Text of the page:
The Washington Whisperers

Peter Thiel
Peter Thiel brandishing a benjamin. Photo: Marco Bello/Getty Images
Theodore Schleifer
July 26, 2022

On Saturday, Election Day will be just 100 days away—a rollicking final stretch of midterm campaigning that will determine who controls the Senate next year, and set the stage for the presidential race to come. What happens this fall—and in 2024—depends in part on the money game in Silicon Valley, where the tech mega-donors who were activated by Donald Trump in 2016 are still ruminating on just how involved they want to be going forward.

This winter, I published a Grantland-esque, highly scientific power ranking of these nine Democratic and five GOP players in Silicon Valley. Now, six months later, and after a wave of F.E.C. filings over the past week or two, I’m revisiting the ranking with an updated portrait of who’s up and down in donorworld. Or put another way, whose call should you return first?

The Left 

1. There are few characters that we have been more obsessed with at Puck than Sam Bankman-Fried, the crypto-hawking, philosophy-spewing political mega-donor who has unleashed tens of millions of dollars on Washington over the last year or so. At just 30 years old, S.B.F. has become ubiquitous in our political culture—he’s popped up at Democratic congressional retreats, invested in Semafor, testified before Congress, and is laboring to refashion big-money politics in a peculiar effective-altruist direction. The only trouble for S.B.F. has been that, er, his romp through our campaign-finance system hasn’t gone so well: He burned $12 million on a longshot Democratic congressional candidate in Oregon—a race where S.B.F. became an unwitting boogeyman—before burning another $12 million on a California ballot initiative that wouldn’t even qualify for the midterms. Undiscouraged, S.B.F. recently dropped another $4 million into his own super PAC last month, putting him at $27 million total in the super PAC for the cycle. (That doesn’t include all the money S.B.F. has put into the ballot initiatives, his own lobbying organization or other super PACS.) This story is just getting started.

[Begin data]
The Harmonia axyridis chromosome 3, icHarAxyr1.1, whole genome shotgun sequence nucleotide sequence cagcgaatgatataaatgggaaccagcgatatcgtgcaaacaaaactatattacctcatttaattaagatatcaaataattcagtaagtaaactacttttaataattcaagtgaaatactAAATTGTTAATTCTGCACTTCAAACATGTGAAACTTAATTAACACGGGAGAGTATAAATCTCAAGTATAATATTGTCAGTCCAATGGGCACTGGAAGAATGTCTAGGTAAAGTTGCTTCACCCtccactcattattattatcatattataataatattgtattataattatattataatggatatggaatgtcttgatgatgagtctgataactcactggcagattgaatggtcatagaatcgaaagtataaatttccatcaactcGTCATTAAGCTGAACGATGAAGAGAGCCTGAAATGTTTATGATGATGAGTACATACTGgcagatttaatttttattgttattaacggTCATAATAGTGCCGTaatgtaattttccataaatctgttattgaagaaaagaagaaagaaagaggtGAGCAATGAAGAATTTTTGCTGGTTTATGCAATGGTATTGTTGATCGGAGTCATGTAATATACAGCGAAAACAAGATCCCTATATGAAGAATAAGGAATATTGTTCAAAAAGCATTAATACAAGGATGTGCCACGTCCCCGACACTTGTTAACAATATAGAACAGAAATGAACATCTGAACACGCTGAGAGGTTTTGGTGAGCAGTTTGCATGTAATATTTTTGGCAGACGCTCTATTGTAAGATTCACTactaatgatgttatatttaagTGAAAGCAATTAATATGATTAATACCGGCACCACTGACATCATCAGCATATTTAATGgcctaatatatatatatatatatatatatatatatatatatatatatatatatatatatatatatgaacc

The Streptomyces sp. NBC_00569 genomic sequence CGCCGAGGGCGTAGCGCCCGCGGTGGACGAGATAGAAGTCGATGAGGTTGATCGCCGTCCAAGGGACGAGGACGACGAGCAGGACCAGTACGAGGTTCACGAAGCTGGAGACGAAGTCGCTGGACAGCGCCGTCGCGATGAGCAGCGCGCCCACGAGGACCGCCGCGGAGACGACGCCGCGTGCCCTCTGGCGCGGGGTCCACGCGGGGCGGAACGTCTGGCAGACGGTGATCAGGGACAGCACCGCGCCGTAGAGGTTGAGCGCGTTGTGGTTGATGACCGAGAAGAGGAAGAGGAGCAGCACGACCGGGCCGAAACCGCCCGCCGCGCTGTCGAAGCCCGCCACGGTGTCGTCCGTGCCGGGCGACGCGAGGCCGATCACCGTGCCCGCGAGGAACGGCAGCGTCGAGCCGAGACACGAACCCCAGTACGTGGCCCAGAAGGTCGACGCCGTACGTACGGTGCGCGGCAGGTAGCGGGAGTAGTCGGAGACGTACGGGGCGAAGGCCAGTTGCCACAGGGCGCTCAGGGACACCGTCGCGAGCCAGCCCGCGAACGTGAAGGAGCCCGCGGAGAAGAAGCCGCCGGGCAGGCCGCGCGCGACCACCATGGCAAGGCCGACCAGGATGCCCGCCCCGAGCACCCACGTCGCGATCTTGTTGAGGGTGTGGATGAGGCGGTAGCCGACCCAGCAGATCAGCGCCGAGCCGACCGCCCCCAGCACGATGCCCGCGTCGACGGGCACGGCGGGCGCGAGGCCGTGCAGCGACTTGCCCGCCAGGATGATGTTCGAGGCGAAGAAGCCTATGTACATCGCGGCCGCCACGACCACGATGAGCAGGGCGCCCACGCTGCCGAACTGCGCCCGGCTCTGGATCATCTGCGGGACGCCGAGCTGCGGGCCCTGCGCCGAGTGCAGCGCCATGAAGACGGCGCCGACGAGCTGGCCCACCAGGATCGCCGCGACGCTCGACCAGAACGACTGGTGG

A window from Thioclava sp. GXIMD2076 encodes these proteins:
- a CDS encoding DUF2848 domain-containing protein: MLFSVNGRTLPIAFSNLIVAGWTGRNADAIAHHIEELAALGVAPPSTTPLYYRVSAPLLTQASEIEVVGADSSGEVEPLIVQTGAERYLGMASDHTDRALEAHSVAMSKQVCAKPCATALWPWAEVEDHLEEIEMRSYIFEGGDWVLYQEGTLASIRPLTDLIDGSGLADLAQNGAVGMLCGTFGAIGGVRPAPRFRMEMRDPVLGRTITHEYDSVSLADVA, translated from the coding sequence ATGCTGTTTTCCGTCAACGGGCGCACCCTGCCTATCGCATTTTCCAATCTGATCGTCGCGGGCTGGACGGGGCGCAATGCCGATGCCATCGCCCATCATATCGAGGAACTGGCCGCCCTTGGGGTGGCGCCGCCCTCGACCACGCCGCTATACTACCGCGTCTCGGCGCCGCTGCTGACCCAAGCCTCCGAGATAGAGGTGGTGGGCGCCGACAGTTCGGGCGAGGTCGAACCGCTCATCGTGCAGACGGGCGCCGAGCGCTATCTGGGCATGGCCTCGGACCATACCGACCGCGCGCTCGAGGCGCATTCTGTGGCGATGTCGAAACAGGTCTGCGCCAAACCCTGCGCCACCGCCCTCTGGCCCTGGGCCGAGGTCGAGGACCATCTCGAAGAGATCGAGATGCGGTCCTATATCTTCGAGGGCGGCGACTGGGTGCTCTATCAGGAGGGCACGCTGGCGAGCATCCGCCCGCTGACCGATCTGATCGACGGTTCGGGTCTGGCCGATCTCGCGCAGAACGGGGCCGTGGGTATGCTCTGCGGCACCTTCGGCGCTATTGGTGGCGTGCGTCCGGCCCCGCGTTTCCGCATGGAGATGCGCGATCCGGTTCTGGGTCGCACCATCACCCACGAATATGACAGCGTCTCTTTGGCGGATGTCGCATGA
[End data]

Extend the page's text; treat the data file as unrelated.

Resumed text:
2. LinkedIn founder Reid Hoffman is the epitome of a particular breed of Silicon Valley donor who was galvanized by the Trump Era. It’s easy to feel like you already know the Hoffman story, but Reid and his political adviser, Dmitri Mehlhorn, are drawing up new creative plays seemingly every month. Their two big priorities this cycle include funding progressive media projects, like the swing-state newsrooms set up by top digital operative Tara McGowan, and pumping money into second-tier Senate races, including a series of experimental efforts to move the needle in Tim Ryan’s Ohio Senate campaign, and a $250,000 care package to the super PAC behind independent Senate candidate Evan McMullin in Utah. Reid’s team is also engaged in a broader mission to beat back the progressive left in congressional primaries, fearing that their uncompromising rhetoric has made it too easy for the Tucker Carlsons of the world to attack the Democratic Party.